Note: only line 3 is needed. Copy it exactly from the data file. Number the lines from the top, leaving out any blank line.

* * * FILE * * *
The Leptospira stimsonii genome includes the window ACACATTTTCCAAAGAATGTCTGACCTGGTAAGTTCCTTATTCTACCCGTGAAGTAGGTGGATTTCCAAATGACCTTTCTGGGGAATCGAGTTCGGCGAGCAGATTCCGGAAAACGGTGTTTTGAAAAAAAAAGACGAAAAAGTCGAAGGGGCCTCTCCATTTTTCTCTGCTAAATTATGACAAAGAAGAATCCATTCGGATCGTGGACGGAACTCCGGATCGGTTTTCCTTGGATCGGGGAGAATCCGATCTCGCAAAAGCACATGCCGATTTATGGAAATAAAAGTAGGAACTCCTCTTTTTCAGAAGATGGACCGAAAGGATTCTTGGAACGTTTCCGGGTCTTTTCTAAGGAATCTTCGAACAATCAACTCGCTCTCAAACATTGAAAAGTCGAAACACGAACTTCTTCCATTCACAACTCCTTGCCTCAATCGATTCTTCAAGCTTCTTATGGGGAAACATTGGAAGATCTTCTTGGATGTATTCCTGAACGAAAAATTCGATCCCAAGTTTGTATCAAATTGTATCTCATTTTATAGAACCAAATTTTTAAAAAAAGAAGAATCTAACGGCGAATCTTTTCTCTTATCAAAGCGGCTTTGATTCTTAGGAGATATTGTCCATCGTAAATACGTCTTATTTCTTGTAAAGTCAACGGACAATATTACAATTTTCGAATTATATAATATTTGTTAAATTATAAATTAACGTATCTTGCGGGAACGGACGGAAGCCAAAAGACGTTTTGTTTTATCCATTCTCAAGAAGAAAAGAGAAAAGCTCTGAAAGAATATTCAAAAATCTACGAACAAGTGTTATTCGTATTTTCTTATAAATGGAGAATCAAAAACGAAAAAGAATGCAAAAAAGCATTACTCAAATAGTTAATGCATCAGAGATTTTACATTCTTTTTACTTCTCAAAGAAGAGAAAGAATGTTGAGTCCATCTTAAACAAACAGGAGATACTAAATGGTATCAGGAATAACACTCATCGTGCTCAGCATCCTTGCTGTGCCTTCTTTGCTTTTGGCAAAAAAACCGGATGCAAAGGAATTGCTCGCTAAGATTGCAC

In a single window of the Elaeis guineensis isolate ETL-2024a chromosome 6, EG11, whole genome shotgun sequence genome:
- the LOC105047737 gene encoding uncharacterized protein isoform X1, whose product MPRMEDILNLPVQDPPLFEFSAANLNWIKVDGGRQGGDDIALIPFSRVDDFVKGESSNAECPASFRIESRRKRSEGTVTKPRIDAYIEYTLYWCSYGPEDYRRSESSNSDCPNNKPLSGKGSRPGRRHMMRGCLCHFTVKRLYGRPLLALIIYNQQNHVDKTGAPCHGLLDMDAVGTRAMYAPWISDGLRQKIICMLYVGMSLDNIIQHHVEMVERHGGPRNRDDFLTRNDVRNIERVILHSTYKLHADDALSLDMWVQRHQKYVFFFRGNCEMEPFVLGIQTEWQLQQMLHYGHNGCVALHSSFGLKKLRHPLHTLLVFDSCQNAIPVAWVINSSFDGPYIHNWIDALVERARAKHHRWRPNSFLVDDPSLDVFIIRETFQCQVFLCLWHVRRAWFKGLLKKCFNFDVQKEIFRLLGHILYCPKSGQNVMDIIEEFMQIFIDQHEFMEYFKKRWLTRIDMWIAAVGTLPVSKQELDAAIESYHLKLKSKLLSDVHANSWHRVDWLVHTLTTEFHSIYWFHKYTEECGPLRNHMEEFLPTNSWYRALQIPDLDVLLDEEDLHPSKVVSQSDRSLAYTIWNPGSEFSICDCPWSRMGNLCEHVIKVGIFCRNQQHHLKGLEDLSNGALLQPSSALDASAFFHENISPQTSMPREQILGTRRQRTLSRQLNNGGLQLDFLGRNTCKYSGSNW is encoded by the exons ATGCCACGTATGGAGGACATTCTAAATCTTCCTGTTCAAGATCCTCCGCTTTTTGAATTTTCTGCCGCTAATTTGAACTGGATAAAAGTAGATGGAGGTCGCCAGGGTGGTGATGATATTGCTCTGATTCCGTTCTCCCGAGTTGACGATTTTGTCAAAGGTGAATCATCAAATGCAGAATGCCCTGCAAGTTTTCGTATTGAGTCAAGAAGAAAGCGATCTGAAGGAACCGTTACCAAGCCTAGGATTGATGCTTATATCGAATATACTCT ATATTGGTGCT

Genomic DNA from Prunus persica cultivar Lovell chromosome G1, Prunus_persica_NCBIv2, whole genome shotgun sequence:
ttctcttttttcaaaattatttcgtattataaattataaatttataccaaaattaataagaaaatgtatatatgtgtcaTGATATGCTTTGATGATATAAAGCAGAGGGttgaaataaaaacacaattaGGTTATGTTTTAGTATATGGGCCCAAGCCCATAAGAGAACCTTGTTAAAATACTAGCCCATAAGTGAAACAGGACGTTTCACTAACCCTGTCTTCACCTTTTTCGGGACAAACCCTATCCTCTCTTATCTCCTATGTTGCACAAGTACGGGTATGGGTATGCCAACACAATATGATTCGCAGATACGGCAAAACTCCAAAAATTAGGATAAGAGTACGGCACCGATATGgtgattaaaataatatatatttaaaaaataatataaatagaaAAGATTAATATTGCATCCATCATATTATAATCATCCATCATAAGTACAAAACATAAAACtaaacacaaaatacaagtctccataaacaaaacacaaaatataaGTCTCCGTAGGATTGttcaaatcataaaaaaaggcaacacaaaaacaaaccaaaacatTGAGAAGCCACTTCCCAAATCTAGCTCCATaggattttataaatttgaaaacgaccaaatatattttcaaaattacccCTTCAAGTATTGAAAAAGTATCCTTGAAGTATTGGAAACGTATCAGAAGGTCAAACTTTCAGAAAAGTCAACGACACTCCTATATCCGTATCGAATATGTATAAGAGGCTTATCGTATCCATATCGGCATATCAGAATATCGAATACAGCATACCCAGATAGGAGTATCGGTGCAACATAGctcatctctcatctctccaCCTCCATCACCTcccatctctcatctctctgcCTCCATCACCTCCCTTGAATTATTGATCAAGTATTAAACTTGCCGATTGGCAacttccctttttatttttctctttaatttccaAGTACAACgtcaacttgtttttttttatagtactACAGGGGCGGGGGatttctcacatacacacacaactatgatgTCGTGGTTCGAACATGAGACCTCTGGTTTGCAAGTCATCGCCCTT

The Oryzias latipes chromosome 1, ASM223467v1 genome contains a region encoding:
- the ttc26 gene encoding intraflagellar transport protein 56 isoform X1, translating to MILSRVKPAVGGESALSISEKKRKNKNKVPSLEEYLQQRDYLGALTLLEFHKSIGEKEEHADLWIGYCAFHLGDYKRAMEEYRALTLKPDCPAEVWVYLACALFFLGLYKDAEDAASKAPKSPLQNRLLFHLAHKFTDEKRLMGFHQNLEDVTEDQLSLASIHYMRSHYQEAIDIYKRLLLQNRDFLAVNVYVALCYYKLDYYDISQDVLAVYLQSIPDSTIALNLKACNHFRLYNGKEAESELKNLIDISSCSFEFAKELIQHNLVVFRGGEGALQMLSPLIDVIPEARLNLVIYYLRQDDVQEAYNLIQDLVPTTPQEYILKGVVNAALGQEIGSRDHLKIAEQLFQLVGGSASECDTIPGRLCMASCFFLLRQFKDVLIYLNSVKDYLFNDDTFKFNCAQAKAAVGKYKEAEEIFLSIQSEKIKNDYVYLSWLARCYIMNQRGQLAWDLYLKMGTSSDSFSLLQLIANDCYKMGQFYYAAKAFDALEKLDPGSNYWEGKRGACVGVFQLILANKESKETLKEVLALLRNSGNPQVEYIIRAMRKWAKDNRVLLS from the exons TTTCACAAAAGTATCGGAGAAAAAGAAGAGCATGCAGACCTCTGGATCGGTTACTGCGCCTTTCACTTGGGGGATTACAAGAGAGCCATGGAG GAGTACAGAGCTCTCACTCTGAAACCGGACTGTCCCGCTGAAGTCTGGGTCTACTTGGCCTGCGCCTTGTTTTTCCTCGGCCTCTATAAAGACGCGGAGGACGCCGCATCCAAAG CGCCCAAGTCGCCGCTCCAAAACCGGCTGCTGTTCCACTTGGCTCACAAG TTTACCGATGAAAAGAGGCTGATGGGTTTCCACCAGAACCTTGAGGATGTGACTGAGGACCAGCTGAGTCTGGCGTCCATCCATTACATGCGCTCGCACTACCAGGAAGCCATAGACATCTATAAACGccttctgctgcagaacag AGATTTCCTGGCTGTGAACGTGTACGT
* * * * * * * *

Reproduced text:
- the LOC105047737 gene encoding uncharacterized protein isoform X1, whose product MPRMEDILNLPVQDPPLFEFSAANLNWIKVDGGRQGGDDIALIPFSRVDDFVKGESSNAECPASFRIESRRKRSEGTVTKPRIDAYIEYTLYWCSYGPEDYRRSESSNSDCPNNKPLSGKGSRPGRRHMMRGCLCHFTVKRLYGRPLLALIIYNQQNHVDKTGAPCHGLLDMDAVGTRAMYAPWISDGLRQKIICMLYVGMSLDNIIQHHVEMVERHGGPRNRDDFLTRNDVRNIERVILHSTYKLHADDALSLDMWVQRHQKYVFFFRGNCEMEPFVLGIQTEWQLQQMLHYGHNGCVALHSSFGLKKLRHPLHTLLVFDSCQNAIPVAWVINSSFDGPYIHNWIDALVERARAKHHRWRPNSFLVDDPSLDVFIIRETFQCQVFLCLWHVRRAWFKGLLKKCFNFDVQKEIFRLLGHILYCPKSGQNVMDIIEEFMQIFIDQHEFMEYFKKRWLTRIDMWIAAVGTLPVSKQELDAAIESYHLKLKSKLLSDVHANSWHRVDWLVHTLTTEFHSIYWFHKYTEECGPLRNHMEEFLPTNSWYRALQIPDLDVLLDEEDLHPSKVVSQSDRSLAYTIWNPGSEFSICDCPWSRMGNLCEHVIKVGIFCRNQQHHLKGLEDLSNGALLQPSSALDASAFFHENISPQTSMPREQILGTRRQRTLSRQLNNGGLQLDFLGRNTCKYSGSNW is encoded by the exons ATGCCACGTATGGAGGACATTCTAAATCTTCCTGTTCAAGATCCTCCGCTTTTTGAATTTTCTGCCGCTAATTTGAACTGGATAAAAGTAGATGGAGGTCGCCAGGGTGGTGATGATATTGCTCTGATTCCGTTCTCCCGAGTTGACGATTTTGTCAAAGGTGAATCATCAAATGCAGAATGCCCTGCAAGTTTTCGTATTGAGTCAAGAAGAAAGCGATCTGAAGGAACCGTTACCAAGCCTAGGATTGATGCTTATATCGAATATACTCT ATATTGGTGCT